Tokenization - I

Making sense of a given SQL query logically and arithmetically


4 min read

Tokenization - I

Tokenization means (in my words) process making sense of a given statement of a particular syntax (a programming/markup language etc.) to be processed logically and arithmetically in a system.

The important parameter for tokenization is the syntax to which the tokenization is applied to. In kopf, we will use the SQL syntax as is. with that being said, SQL syntax is made of statements. These statements will contain the operands & the operators.

SELECT col_name FROM table_name WHERE id > 2003;


  • SELECT, FROM, and WHERE are operators (also >, but I meant the dominant SQL ops)
  • col_name, table_name, id and 2003 are operands

A SQL engine will take this and lay its ops as follows:-

  1. Get everything from table table_name
  2. Iterate through each row & enumerate to get rows with only id > 2003
  3. Extract values of col_name to a memory place from obtained results
  4. Harvested results in given memory are the result of the issued SQL statement * I assumed there are no indexes found for table_name in the DBMS

Constraints of kopf SQL

Since this is an experiment, we will enforce some of the SQL conventions as mandatory. Plus, few add-ons ๐Ÿ˜‰. This is to focus on the core concept rather than wasting time on input sanitization & validations.

As of now, the following constraints are observed and issued queries are assumed to abide when working with kopf:

  • SQL tokens are uppercase
  • single whitespace of width 1 (i.e., Unicode char when spacebar is pressed) will differentiate each token
  • in INSERT queries, to-be inserted values will be inside parenthesis () and delimited by commas , and no whitespace to be found in between values.

Parsing a query

With constraints laid down, let's try to parse it. SQL is somewhat Natural Language. It's intuitive af. E.g.

SELECT col_name FROM table_name

In SQL we will read from left to right. The first operator (first token) signifies what we have to do. We gotta READ the values of col_name, the first operand (the second token). the second operator (the third token) tells us we gotta read from table_name, the second operand (fourth token). Thus, we will read col_name from table_name.

First off, let's have a main entry point. It will read stdin and parse the query and do the job. The entry point will be brainstem. Then skimmed query will be sent to the cerebrum via cerebellum. In cerebrum we will have a simple conditional that will invoke a function for each type of query.

Each such function will signature as follows:

fn operator<T: serde::Value>(
    table_name: &str,
    operand: T,
    where_tuple: WHERE_STRUCT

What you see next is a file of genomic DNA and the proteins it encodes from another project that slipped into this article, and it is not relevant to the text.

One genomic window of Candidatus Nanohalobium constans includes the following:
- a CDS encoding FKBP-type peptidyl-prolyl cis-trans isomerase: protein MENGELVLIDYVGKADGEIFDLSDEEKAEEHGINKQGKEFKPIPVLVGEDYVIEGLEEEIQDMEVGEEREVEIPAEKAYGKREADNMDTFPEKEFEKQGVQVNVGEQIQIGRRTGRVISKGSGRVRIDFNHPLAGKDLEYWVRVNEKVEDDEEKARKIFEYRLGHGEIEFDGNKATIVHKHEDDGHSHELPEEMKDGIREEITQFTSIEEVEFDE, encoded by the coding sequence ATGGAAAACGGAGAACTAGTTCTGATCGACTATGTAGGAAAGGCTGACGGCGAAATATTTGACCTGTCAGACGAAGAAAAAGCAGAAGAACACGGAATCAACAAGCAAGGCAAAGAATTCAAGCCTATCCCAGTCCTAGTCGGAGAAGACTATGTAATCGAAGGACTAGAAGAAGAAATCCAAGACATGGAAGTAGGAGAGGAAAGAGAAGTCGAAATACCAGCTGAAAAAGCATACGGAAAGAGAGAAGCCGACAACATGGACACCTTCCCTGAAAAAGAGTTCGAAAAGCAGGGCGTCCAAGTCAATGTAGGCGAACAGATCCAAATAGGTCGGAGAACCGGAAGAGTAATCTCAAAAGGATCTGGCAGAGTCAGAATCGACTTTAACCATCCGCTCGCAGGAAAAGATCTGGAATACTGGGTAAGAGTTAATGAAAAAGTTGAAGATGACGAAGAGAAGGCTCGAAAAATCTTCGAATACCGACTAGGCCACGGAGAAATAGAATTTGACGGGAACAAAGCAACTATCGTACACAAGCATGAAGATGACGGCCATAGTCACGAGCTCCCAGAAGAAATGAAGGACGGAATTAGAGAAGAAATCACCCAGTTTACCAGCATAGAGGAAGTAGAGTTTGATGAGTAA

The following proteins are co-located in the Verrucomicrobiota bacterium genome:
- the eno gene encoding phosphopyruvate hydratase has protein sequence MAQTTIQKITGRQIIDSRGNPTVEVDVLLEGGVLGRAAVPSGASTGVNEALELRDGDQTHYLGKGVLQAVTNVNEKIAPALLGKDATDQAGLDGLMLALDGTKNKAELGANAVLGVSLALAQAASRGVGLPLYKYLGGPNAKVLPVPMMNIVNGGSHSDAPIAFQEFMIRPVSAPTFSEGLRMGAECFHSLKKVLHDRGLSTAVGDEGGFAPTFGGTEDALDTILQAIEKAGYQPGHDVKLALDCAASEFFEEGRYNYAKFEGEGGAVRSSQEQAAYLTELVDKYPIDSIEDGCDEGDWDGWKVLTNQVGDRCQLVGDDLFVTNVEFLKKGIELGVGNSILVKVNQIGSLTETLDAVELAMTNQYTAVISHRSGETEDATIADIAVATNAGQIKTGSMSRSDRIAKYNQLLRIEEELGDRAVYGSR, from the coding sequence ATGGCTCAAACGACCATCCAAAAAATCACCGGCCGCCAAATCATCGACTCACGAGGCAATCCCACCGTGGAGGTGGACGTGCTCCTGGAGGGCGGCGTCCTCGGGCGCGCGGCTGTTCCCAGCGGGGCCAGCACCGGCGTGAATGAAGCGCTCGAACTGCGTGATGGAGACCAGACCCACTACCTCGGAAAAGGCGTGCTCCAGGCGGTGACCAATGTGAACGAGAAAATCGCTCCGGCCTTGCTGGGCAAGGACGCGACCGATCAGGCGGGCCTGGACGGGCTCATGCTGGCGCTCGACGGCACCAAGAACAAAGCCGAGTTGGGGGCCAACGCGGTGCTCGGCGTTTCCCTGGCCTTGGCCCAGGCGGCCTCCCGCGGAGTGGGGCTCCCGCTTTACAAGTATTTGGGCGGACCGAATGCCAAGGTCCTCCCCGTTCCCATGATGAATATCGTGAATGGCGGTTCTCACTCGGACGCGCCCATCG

) -> serde::Value {};


select('table', col_name, (id, 0b1, 2003);

So, you get the idea. Thus, we have to do the following:

  1. Determine the main operator (SELECT|INSERT|UPDATE|DELETE etc.)
  2. Extract the table
  3. Extract operand [WIP]
  4. Get where_tuple if given [WIP]
  5. Cast the magic [WIP]
  6. Return the result to the callee [WIP]


I will use python for a quick prototype. In python, we can work with strings very easily without worrying about memory management like we have to do in rust.

Determine the main operator

query = input("kopf> ")

In constraints, we defined only whitespace is allowed in between tokens and few other rules. These will help us focus on the core itself. So extracting the tokens is as easy as...

tokens = query.split(" ")

Now the main operator will be at tokens[0]. So we can use a very long if-else block to determine the operator logic.

Python doesn't have switch logic, but rust does. So in rust, we will swap ๐Ÿ˜Š

So, the determinant will be

operator = tokens[0]

if operator == "SELECT":
elif operator == "INSERT":
elif operator == "UPDATE":
elif operator == "DELETE":
    raise Exception(f"Syntax Error in query:\n\t{query}")

Extract Table

Fairly straightforward due to the way SQL works. Table name is either at tokens[1] or token[2] or tokens[3]. Hence, the above determinant will become...

if operator == "SELECT":
    tbl = tokens[3]
elif operator == "INSERT":
    tbl = tokens[2]
elif operator == "UPDATE":
    tbl = tokens[1]
elif operator == "DELETE":
    tbl = tokens[2]
    raise Exception(f"Syntax Error in query:\n\t{query}")

That's it for now ๐Ÿ˜’

I know, I haven't finished the flow. This took me a while to do the research and compile it into an article and program. Remember, this series is asynchronous. It only gives you futures/promises. The actual result might delay or never happen ๐Ÿ˜˜ and fail. Please make sure, you check out later.

Attribution: Photo by Pavel Danilyuk from Pexels

Adieu, this is BE, signing off ๐Ÿ‘‹.